One such emerging platform is in the field of bioprospecting. We should learn this word, because it is going to be a very important concept in the years to come. It involves examining the genetic resources and molecules found in the deep seas, and the potential for value creation. Marine bioprospecting is very promising, but further research is needed to realise its huge potential.
Another knowledge platform that needs to be developed is logistics. New transport lines are opening up, and the traffic will become denser. What kind of logistical opportunities and challenges does that pose? What is the potential for Finnmark and the Norwegian coastline as a platform for serving the vast seas of the far north?
Cooperation with Russia
Russia is clearly one of the reasons why the High North is at the top of our policy agenda. We have been at peace with Russia for a thousand years, and we have managed our neighbourly relations in a responsible way during very different times. We have been through some very demanding periods, and we may be entering a new one. This will require wisdom and steadfastness on our part.
What happened in Georgia this summer clearly raises the issue of Russia’s relations with its neighbours and Russia’s respect for international law. We have made Norway’s position clear in multilateral forums such as NATO, the OSCE, the Council of Europe and the UN. Our position is that Russia’s operation was in breach of international law. It failed to use the toolbox that Europe has provided for resolving differences. Resorting to military force and attempting to change borders is not in accordance with the principles for how Europe should address such issues.
At the same time, we are making a huge mistake conceptually if we say that this is a new Cold War. We are facing a complex situation. It may be just as serious as the situation we had during the Cold War, but it is different. And we have to analyse it.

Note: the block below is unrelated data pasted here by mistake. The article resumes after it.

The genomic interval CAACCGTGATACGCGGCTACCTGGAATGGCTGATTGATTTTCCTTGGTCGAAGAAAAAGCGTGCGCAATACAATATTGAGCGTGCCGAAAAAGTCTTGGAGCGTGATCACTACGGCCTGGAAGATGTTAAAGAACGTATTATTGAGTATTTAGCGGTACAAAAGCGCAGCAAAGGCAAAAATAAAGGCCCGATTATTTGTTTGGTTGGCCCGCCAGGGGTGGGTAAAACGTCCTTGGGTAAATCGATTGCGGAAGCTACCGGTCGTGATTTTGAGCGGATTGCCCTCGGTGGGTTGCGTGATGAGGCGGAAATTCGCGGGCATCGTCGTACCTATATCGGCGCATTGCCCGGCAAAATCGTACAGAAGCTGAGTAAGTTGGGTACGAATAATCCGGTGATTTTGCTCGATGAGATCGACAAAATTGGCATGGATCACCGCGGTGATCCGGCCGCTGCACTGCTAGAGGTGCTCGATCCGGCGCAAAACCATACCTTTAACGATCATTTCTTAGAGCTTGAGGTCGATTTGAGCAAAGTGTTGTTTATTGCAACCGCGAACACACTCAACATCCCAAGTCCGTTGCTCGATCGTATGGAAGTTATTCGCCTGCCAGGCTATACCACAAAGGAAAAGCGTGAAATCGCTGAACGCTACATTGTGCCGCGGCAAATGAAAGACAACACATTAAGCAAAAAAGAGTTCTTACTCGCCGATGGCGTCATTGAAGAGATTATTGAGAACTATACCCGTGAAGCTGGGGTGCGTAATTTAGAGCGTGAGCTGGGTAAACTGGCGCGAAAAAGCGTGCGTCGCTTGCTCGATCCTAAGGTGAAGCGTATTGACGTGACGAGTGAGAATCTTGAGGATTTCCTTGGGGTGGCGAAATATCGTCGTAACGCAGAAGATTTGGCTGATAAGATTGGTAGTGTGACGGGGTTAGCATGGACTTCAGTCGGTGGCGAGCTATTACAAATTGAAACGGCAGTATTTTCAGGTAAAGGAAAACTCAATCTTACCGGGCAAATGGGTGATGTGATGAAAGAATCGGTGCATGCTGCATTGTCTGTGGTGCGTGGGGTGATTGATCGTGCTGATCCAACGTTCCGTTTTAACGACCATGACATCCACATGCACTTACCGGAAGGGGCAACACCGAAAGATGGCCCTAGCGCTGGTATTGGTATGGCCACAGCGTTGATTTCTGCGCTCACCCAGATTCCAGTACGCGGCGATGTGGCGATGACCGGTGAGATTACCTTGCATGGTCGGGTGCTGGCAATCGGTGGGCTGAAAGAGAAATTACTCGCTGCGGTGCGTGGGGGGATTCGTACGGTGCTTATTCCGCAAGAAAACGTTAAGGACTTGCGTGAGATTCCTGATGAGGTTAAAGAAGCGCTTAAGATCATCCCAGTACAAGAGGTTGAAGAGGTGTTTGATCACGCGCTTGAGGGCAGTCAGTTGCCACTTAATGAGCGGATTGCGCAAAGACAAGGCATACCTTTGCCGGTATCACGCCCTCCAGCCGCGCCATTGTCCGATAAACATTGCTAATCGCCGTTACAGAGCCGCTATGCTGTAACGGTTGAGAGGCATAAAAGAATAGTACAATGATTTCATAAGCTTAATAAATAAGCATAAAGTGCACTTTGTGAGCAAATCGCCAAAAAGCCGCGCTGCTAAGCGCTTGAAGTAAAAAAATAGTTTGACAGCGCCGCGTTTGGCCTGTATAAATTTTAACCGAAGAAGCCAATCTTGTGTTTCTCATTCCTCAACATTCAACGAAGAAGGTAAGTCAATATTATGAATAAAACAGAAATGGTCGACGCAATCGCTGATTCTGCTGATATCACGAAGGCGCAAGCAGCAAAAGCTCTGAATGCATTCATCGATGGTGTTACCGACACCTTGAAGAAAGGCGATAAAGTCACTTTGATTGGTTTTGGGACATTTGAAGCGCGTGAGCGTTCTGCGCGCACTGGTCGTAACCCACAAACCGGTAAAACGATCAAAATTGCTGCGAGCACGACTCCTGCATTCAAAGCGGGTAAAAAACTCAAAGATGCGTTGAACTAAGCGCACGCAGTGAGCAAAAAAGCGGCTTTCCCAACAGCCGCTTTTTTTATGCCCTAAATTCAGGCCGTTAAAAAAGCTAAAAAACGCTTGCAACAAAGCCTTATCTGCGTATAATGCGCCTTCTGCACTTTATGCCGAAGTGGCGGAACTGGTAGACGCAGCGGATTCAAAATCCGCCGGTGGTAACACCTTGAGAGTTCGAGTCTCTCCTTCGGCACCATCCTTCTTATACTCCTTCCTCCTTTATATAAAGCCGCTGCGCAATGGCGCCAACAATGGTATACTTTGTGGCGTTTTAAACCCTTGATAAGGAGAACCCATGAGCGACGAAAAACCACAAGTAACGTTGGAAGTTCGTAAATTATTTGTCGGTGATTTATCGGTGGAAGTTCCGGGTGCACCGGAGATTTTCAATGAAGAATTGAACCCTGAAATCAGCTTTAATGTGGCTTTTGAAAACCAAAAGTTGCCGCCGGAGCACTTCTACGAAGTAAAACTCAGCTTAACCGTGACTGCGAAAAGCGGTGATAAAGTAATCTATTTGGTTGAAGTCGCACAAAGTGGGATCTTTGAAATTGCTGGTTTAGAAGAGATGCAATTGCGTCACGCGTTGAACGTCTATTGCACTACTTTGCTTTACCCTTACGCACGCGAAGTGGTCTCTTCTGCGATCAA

In our Norwegian debate, and to some extent in the international debate, some of the old arguments of the Cold War have been taken out of the freezer and simply defrosted. This is too simplistic. Norway will maintain its policy of developing, strengthening and expanding its bilateral relations with Russia. It is our neighbour, and we are managing important resources and ecosystems together.
Norway and Russia had a comprehensive bilateral meeting in June 2008 in Kirkenes and Murmansk, with an agenda that has become broader in recent years than ever before. The extent to which we are able to cooperate on a wide range of issues will affect stability and progress in the north. We will therefore continue our dialogue with Russia, and continue to address issues of common interest.
Besides, there is an ocean of difference between our relations during the Cold War and today. Let me give you some figures. In 1990, there were 3 000 border crossings at Storskog in Finnmark; in 2007 the figure was 105 000. Contacts and investments matter. They make a positive contribution to the way we are work with Russia in Europe. So, we intend to maintain our policy of strengthening this relationship, without compromising one inch on our position when it comes to respect for international law.